If, like me, you’re a fan of "Parks and Recreation," you're familiar with Ben Wyatt. At the age of 18, he was elected mayor of his Minnesota town despite having zero qualifications for the job. Unsurprisingly, his few months in office were a disaster. He bankrupted the city by spending all its money on a winter sports complex he christened “Ice Town,” earning him the nickname of “Ice Clown.”
Needless to say, he was impeached.
Why did the town elect such an unqualified candidate, you might ask? Well, in Ben’s words, he was riding a wave of “anti-establishment voter rebellion.”
Sound familiar? "Parks and Rec" is meant to be a comedy. The tale of Ben Wyatt should be a joke. But lately, it’s gotten a little bit too close to reality. "Parks and Rec" was created long before the fateful election of 2016, yet its writers predicted the future of American politics better than anyone else.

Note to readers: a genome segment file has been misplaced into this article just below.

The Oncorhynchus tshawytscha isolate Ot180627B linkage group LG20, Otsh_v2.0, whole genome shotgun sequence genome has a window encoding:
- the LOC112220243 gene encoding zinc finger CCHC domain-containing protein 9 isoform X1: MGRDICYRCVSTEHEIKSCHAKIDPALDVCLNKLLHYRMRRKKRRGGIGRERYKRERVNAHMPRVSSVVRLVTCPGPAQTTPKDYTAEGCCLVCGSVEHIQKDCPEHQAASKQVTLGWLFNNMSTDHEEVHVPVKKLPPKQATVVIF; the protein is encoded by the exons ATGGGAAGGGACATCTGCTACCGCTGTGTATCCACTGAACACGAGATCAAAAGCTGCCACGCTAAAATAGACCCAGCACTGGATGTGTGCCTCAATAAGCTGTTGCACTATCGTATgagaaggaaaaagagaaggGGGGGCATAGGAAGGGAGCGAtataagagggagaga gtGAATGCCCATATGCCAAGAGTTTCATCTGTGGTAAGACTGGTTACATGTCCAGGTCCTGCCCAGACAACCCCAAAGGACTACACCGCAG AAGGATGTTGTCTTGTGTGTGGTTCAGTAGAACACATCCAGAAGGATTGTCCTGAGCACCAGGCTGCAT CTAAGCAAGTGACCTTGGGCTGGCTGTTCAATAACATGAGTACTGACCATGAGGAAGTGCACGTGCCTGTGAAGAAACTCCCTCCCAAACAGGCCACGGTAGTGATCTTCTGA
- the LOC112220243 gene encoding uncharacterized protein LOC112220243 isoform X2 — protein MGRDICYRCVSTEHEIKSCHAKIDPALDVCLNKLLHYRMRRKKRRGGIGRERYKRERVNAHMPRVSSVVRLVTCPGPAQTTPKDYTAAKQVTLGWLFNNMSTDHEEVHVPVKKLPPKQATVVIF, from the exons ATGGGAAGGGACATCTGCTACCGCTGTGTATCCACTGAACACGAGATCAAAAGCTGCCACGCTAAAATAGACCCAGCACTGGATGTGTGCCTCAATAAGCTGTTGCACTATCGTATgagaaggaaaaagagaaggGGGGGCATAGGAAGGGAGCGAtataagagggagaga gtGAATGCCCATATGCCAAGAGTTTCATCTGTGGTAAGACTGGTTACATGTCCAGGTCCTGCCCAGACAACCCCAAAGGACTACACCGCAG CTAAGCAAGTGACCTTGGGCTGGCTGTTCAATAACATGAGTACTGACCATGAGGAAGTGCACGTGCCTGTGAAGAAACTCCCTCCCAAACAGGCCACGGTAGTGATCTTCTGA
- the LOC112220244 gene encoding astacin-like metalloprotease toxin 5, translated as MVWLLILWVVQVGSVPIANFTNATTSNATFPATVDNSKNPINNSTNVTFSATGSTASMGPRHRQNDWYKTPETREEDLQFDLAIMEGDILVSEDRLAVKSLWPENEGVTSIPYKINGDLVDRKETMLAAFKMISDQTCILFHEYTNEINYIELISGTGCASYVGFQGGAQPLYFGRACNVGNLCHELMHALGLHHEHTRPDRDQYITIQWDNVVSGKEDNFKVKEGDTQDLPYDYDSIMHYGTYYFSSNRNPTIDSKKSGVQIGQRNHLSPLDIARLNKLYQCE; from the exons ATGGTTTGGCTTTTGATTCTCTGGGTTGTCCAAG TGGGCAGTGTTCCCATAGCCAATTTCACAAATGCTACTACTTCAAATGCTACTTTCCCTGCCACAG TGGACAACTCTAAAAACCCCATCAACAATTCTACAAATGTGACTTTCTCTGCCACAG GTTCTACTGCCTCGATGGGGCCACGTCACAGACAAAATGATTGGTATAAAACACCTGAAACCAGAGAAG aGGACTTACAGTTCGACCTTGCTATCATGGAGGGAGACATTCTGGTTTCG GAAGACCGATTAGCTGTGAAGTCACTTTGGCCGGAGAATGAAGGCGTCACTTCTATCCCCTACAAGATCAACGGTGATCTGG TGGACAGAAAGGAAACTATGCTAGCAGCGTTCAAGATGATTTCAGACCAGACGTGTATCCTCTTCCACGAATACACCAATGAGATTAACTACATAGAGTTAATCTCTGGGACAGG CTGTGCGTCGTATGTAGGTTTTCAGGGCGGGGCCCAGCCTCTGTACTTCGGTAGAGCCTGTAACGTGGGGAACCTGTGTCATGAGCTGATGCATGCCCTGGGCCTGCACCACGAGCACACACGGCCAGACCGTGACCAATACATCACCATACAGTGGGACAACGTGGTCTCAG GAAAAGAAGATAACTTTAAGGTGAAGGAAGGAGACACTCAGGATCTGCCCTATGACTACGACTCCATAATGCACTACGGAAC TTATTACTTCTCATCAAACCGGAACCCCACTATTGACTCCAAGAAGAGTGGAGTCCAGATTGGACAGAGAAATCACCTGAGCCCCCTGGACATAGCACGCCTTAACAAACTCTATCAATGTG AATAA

This is what we’ve come to. Our founding fathers are probably rolling over in their graves right now. Despite their obvious misogyny and affinity for slave labor, even they understood that we shouldn’t elect awful people to hold public office.